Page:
Donating blood can be a lifeline to someone in need. It’s estimated that one blood donation can save up to 3 lives. While there’s no doubt saving a life is the biggest positive impact you can make, donating blood can come with even more benefits.
What are the benefits of donating blood?
You’ll be giving back to your community
A lot of people donate blood simply because it feels good to help others. Research has found that altruism, or helping other people, can boost your mental health too.
It may benefit your cardiovascular health
Regularly giving blood may be linked to a lower risk of cardiovascular disease.
Who can give blood?
You can give blood if you’re:
- Generally healthy
- Between the ages of 17 and 65
- Weigh at least 50kg and under 158kg
- Meet all the donor eligibility criteria, which will be checked when you donate
Who can’t give blood?
There are some things that might prevent you from donating blood, such as if you have:
- A history of cancer
- Some heart conditions
- Had an organ transplant
- Hepatitis B or C
- Injected some non-prescribed medicines
- Received blood, platelets, plasma or any other blood products after 1 January 1980
You may have to wait to give blood if:
- You feel unwell
- You’re pregnant or recently had a baby
- You’ve recently had a tattoo or piercing
- You’ve travelled to and from certain countries
- You’re waiting for a diagnosis for some medical reasons
- You’ve taken pre-exposure prophylaxis or post-exposure prophylaxis in the past 3 months
- You’ve had sexual contact with a partner who is positive for an STI
What happens at the blood donation appointment?
It’s important to confirm that you’re fit and healthy to give blood, so some questions may be asked depending on what you’ve written on your Donor Safety Check form. Sometimes you may be asked to see a nurse before you can donate.
If all is well, you’ll be checked to make sure you have enough haemoglobin. A small drop of blood will be taken from your finger. This is put in a solution and the time it takes to drop to the bottom will show the team whether you can give blood. If the drop takes too long to sink, you’ll be offered further testing with a machine that gives a numerical haemoglobin value.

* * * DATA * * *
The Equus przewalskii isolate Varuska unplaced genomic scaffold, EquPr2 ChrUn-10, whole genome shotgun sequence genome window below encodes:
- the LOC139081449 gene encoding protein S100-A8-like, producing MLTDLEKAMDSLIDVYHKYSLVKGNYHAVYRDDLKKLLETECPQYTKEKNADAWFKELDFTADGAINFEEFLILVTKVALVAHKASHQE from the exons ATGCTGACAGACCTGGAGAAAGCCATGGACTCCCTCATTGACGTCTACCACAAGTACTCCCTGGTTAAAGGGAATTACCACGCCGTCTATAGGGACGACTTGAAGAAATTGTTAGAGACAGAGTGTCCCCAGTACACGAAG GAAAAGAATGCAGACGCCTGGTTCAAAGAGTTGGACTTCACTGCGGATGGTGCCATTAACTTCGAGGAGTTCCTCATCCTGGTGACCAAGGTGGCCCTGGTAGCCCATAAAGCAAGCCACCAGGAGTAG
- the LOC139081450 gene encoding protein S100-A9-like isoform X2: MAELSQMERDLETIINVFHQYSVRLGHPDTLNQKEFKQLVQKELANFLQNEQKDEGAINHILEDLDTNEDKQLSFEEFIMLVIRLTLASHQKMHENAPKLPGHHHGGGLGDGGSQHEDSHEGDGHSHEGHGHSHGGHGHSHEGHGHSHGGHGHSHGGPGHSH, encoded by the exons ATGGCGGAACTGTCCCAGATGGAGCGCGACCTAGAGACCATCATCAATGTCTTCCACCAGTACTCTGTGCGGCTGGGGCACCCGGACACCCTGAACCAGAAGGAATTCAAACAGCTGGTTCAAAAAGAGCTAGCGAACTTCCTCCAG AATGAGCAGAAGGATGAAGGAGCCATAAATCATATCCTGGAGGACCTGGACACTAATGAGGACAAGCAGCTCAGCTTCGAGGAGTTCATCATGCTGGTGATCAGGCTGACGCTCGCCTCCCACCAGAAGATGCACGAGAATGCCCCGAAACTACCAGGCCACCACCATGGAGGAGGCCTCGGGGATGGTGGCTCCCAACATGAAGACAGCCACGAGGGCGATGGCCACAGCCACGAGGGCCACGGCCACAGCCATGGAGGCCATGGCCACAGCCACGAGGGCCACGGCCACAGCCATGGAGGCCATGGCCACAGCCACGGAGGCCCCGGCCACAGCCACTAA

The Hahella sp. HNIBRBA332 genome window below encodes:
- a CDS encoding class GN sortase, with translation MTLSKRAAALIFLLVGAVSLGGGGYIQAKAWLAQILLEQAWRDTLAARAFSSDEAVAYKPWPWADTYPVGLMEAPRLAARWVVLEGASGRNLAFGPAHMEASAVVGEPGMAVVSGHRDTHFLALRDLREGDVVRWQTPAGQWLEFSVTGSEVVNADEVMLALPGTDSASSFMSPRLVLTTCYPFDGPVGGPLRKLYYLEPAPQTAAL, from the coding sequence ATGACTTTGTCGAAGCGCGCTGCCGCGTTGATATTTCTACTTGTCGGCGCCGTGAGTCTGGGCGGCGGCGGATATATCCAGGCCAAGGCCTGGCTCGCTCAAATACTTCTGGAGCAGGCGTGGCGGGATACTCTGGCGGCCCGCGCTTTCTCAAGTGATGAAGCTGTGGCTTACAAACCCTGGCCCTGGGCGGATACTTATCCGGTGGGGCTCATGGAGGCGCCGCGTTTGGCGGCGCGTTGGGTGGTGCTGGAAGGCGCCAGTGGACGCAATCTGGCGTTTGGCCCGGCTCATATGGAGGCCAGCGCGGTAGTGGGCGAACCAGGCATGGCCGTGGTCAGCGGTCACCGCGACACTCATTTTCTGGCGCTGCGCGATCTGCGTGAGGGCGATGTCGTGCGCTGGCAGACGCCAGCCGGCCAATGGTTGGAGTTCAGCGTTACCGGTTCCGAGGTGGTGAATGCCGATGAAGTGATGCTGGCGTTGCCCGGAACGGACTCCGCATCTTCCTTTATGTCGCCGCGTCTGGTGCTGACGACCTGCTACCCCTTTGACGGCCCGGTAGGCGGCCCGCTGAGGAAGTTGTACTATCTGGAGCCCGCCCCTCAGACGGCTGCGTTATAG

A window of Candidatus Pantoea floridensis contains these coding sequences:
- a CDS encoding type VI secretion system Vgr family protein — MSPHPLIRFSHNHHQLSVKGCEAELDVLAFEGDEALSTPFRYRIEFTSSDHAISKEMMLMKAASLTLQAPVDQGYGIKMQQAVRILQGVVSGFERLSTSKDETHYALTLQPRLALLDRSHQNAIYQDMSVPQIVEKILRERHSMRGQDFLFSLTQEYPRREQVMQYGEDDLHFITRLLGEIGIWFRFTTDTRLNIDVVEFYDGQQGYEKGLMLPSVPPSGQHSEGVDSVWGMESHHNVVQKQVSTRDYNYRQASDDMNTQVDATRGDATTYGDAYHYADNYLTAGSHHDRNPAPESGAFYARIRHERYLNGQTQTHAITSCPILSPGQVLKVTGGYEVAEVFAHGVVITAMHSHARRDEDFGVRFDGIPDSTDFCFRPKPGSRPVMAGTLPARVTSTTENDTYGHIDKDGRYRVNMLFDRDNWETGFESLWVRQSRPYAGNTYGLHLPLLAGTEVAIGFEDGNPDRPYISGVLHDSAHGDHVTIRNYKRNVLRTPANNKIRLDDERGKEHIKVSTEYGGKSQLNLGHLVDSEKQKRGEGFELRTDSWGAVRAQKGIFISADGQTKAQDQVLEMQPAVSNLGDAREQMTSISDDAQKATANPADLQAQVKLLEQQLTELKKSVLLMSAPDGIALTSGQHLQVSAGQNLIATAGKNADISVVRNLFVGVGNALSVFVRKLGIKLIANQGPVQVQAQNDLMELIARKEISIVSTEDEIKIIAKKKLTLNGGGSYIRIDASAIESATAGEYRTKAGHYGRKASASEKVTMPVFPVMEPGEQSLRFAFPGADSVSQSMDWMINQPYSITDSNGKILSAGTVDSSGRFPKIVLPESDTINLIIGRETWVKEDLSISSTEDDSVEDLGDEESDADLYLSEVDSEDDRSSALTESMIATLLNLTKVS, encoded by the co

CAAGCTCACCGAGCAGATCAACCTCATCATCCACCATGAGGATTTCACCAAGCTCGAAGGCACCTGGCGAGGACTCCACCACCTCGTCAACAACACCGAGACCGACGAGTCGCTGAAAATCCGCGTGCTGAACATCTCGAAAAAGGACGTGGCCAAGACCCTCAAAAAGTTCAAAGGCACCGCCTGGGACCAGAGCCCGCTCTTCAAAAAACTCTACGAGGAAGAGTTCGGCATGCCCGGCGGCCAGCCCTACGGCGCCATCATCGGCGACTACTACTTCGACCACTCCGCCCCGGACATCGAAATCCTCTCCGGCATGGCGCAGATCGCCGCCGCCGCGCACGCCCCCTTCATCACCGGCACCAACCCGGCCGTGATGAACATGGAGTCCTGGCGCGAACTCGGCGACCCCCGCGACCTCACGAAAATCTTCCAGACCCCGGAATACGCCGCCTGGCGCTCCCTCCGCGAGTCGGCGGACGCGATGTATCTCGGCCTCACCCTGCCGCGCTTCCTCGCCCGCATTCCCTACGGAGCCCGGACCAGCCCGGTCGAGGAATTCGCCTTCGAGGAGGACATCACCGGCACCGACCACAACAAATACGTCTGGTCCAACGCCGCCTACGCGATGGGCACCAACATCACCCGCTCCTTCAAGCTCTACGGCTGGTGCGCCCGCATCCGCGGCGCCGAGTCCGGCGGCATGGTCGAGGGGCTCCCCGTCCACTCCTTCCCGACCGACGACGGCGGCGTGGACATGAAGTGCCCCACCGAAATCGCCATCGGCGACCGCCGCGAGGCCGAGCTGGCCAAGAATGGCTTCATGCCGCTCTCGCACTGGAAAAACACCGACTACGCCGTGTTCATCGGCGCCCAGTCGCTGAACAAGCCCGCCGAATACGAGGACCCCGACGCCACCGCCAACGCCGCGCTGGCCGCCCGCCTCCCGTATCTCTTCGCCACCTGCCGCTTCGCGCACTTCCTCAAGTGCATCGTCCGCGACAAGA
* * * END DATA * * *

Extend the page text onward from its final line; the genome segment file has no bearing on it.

If everything is looking healthy, you’ll be taken to a donation chair. A needle will be placed in your arm and your blood collected. To encourage the flow of blood, a cuff will be placed on your arm and you may be advised to do some applied muscle tension exercises to make the flow even easier.
A full donation of blood is 470ml and the machine will automatically stop when it reaches this level. The needle will be removed and a dressing put on top. It’s a good idea to keep pressure on the dressing to encourage healing.
You’ll be offered a drink and a snack following your donation. You’re encouraged to wait a short period of time before leaving to ensure you’re feeling well. If you’re feeling unwell at any point, alert a member of staff and they can help you.
What are the different blood types?
There are 4 main blood groups, based on the antigens found on your blood cells: A, B, O and AB.
Your blood type will also be categorised as positive or negative based on whether a protein called an Rh antigen is found on the surface of your blood cells. This makes 8 different blood types in total:
- A positive: 30% of people, the second-most common blood type
- A negative: 8% of people, the universal platelet type
- B positive: 8% of people, one of the rarest blood types
- B negative: 2% of people, one of the rarest blood types
- O positive: 35% of people, the most common blood type
- O negative: 13% of people, the universal donor type
- AB positive: 2% of people, one of the rarest blood types
- AB negative: 1% of people, the rarest blood type
What blood type is the universal donor type?
O negative is the universal donor type, meaning it can be used in transfusions for everyone, no matter their blood type.
How do I know my blood type?
You’ll find out your blood type after your first blood donation.
Where does your blood go when you donate?
Giving blood helps people who:
- Have suffered a serious injury
- Have a condition like anaemia, cancer or a blood disorder
- Are having an operation or transplant
After you donate blood, it’s usually separated into its different components, such as red blood cells, platelets and plasma. This allows people to receive the specific component they need.
How much blood is taken?
The average person has nearly 5 litres of circulating blood. The volume of blood taken is usually 470ml, which is less than 10% of your total blood volume. It only takes around 36 hours for your body to replace the blood you donated.
How do I donate blood?
You can register to give blood at https://my.blood.co.uk/preregister. Men can give blood every 12 weeks and women can give blood every 16 weeks. We’d encourage you to donate as often as you can.
This article was medically reviewed by Bryony Henderson, Lead GP at Livi.